Plant Gene to Boost Phosphorous IntakeJuly 1, 2020
Plants and mycorrhizal fungi have a unique partnership. Plants allow fungi to live among their roots, while feeding them fat and sugar. In return, fungi use their far-reaching filamentous branches called hypha to capture vital soil nutrients for plants, including the important mineral phosphorus. A team of researchers at the University of Copenhagen's Department of Plant and Environmental Sciences has discovered an extraordinary plant gene, the CLE53 gene, which regulates cooperation between fungi and plants.
Phosphorous is an important component of plant growth. However, more phosphorous is applied for fertilization than what can be actually absorbed by crops. The study estimated that only 30 percent of phosphorous applied to plants reaches them, whereas 70 percent accumulates in the soil. With rain, there is an ever-present risk that some of the accumulated phosphorus will be discharged into streams, lakes, and the sea.
Paradoxically, the researchers observed that when phosphorus levels in the soil are high, plants are less likely to collaborate with fungi, and they become worse at absorbing nutrients. Through experiments, they learned that a plant does not produce the CLE53 gene if it lacks phosphorus. However, when the phosphorus levels in a plant are high, or if the plant is already symbiotically involved with a fungus, CLE53 level increases.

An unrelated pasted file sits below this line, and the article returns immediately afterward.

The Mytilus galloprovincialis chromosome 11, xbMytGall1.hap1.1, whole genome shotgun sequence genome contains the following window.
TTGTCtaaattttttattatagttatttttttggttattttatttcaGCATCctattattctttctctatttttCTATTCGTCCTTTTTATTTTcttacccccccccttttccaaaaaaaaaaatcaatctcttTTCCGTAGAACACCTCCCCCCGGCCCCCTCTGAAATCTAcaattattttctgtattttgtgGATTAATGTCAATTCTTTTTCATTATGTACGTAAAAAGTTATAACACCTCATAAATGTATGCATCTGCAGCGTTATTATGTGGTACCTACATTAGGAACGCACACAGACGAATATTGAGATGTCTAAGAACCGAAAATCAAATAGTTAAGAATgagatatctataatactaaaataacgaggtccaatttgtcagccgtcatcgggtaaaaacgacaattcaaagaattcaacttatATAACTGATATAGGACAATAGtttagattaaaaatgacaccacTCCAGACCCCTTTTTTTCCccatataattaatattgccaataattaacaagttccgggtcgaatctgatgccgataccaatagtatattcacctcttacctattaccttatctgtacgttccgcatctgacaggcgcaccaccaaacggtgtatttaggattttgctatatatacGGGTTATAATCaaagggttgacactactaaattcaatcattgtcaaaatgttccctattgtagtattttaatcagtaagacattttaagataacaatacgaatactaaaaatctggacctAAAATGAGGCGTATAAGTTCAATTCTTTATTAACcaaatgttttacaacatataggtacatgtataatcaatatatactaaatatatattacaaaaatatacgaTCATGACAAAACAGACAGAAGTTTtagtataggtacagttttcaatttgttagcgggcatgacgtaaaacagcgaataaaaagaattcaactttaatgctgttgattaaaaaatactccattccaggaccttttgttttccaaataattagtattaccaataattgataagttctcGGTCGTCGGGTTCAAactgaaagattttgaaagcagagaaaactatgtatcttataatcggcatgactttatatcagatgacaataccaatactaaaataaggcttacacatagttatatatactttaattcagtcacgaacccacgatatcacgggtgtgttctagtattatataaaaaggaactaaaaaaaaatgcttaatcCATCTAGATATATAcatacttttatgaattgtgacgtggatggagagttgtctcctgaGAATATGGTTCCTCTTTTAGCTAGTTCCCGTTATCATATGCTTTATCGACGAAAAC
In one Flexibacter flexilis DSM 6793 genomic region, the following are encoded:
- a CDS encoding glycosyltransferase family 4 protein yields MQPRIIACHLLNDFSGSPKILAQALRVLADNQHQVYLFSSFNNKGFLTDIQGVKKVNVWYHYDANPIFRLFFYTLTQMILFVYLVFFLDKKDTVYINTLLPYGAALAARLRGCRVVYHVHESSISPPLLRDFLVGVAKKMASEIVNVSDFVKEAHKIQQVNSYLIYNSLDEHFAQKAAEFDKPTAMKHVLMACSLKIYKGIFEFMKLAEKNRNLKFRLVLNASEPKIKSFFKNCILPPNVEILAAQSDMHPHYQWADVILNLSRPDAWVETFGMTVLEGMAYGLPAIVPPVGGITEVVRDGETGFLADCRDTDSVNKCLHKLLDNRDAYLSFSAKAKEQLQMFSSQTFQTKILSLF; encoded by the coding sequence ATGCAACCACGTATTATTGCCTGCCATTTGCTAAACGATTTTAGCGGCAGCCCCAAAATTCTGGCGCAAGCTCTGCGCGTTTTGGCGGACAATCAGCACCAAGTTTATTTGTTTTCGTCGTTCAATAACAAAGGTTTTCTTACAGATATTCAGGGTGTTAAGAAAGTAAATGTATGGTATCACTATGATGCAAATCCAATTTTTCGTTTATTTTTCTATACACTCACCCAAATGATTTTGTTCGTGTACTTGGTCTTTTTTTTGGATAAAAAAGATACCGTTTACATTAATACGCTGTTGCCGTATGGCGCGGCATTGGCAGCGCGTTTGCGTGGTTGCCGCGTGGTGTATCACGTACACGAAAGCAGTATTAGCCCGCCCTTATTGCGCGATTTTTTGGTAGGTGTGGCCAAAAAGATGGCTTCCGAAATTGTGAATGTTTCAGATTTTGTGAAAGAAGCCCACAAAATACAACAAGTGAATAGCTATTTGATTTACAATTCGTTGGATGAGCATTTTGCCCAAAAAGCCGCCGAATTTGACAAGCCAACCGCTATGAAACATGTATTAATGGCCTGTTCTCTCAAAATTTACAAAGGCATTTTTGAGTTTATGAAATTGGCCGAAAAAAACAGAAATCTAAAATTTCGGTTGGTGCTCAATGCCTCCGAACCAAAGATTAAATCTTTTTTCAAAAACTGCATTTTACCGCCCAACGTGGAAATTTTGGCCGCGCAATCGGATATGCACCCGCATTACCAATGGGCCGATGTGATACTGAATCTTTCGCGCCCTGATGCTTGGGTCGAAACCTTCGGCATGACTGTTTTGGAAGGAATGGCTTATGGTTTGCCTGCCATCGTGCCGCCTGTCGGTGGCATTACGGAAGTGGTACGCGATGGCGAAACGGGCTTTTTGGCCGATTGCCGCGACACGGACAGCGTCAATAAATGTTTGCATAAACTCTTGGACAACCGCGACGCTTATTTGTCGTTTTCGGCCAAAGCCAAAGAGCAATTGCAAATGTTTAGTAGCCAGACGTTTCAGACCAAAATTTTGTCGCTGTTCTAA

For more details, read the article at the University of Copenhagen website.
You might also like:
- Breakthrough Finds Plant Nutrient Detector
- Rice Scientists Use CRISPR-Cas9 to Develop High-yielding Semi-dwarf Rice Lines
- New Pocket K on Nitrogen Efficient Use Biotech Crops
Biotech Updates is a weekly newsletter of ISAAA, a not-for-profit organization. It is distributed for free to over 22,000 subscribers worldwide to inform them about the key developments in biosciences, especially in biotechnology. Your support will help us in our mission to feed the world with knowledge. You can help by donating as little as $10.
See more articles:
News from Around the World
- Webinar: Bio-entrepreneurship Opportunities in Genome Editing
- African Women for Biosciences Embrace Social Media for Communicating Science
- Study of 100 Varieties Reveals Tomato's Hidden Mutations
- 15 Canadian Universities Sign Charter to Address Climate Change
- Scientists Complete Field Trial of Swedish Transgenic Trees
- EFSA Releases Scientific Assessment of GM Maize MZIR 098
- Plant Gene to Boost Phosphorous Intake
- GM Rice Provides Natural Source of Antihypertensive Agents
- Gene Editing Leads to High Yield and Enhanced Aroma in Rice
- Computational Biology Experts Expand Genome Editing Applications
Read the latest:
- Biotech Updates (March 22, 2023)
- Genome Editing Supplement (March 22, 2023)
- Gene Drive Supplement (February 22, 2023)
Subscribe to BU: